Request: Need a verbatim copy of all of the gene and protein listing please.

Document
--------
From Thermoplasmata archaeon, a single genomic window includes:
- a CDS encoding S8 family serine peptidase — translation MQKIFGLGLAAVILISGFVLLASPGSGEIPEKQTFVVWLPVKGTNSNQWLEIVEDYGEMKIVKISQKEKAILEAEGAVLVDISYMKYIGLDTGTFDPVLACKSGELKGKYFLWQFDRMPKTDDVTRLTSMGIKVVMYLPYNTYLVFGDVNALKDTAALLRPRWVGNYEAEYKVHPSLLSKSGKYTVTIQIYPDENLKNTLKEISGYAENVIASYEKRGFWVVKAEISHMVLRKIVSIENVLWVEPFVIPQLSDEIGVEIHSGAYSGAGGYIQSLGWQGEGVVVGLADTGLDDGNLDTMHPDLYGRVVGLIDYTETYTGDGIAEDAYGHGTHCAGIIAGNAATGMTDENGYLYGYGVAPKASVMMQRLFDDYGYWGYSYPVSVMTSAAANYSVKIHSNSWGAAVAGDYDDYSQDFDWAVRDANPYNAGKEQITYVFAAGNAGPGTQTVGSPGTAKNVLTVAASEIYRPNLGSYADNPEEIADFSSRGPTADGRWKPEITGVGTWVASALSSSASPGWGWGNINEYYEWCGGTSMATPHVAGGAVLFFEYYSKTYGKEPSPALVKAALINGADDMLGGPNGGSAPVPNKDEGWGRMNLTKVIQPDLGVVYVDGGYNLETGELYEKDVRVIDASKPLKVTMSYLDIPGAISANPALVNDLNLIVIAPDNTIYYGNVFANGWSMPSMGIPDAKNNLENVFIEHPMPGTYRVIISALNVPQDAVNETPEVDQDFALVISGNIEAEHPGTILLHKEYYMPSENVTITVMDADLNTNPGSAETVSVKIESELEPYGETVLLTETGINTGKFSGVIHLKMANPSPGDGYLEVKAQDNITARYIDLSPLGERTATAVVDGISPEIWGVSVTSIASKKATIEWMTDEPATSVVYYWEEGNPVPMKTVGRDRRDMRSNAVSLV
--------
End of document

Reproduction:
From Thermoplasmata archaeon, a single genomic window includes:
- a CDS encoding S8 family serine peptidase — translation MQKIFGLGLAAVILISGFVLLASPGSGEIPEKQTFVVWLPVKGTNSNQWLEIVEDYGEMKIVKISQKEKAILEAEGAVLVDISYMKYIGLDTGTFDPVLACKSGELKGKYFLWQFDRMPKTDDVTRLTSMGIKVVMYLPYNTYLVFGDVNALKDTAALLRPRWVGNYEAEYKVHPSLLSKSGKYTVTIQIYPDENLKNTLKEISGYAENVIASYEKRGFWVVKAEISHMVLRKIVSIENVLWVEPFVIPQLSDEIGVEIHSGAYSGAGGYIQSLGWQGEGVVVGLADTGLDDGNLDTMHPDLYGRVVGLIDYTETYTGDGIAEDAYGHGTHCAGIIAGNAATGMTDENGYLYGYGVAPKASVMMQRLFDDYGYWGYSYPVSVMTSAAANYSVKIHSNSWGAAVAGDYDDYSQDFDWAVRDANPYNAGKEQITYVFAAGNAGPGTQTVGSPGTAKNVLTVAASEIYRPNLGSYADNPEEIADFSSRGPTADGRWKPEITGVGTWVASALSSSASPGWGWGNINEYYEWCGGTSMATPHVAGGAVLFFEYYSKTYGKEPSPALVKAALINGADDMLGGPNGGSAPVPNKDEGWGRMNLTKVIQPDLGVVYVDGGYNLETGELYEKDVRVIDASKPLKVTMSYLDIPGAISANPALVNDLNLIVIAPDNTIYYGNVFANGWSMPSMGIPDAKNNLENVFIEHPMPGTYRVIISALNVPQDAVNETPEVDQDFALVISGNIEAEHPGTILLHKEYYMPSENVTITVMDADLNTNPGSAETVSVKIESELEPYGETVLLTETGINTGKFSGVIHLKMANPSPGDGYLEVKAQDNITARYIDLSPLGERTATAVVDGISPEIWGVSVTSIASKKATIEWMTDEPATSVVYYWEEGNPVPMKTVGRDRRDMRSNAVSLV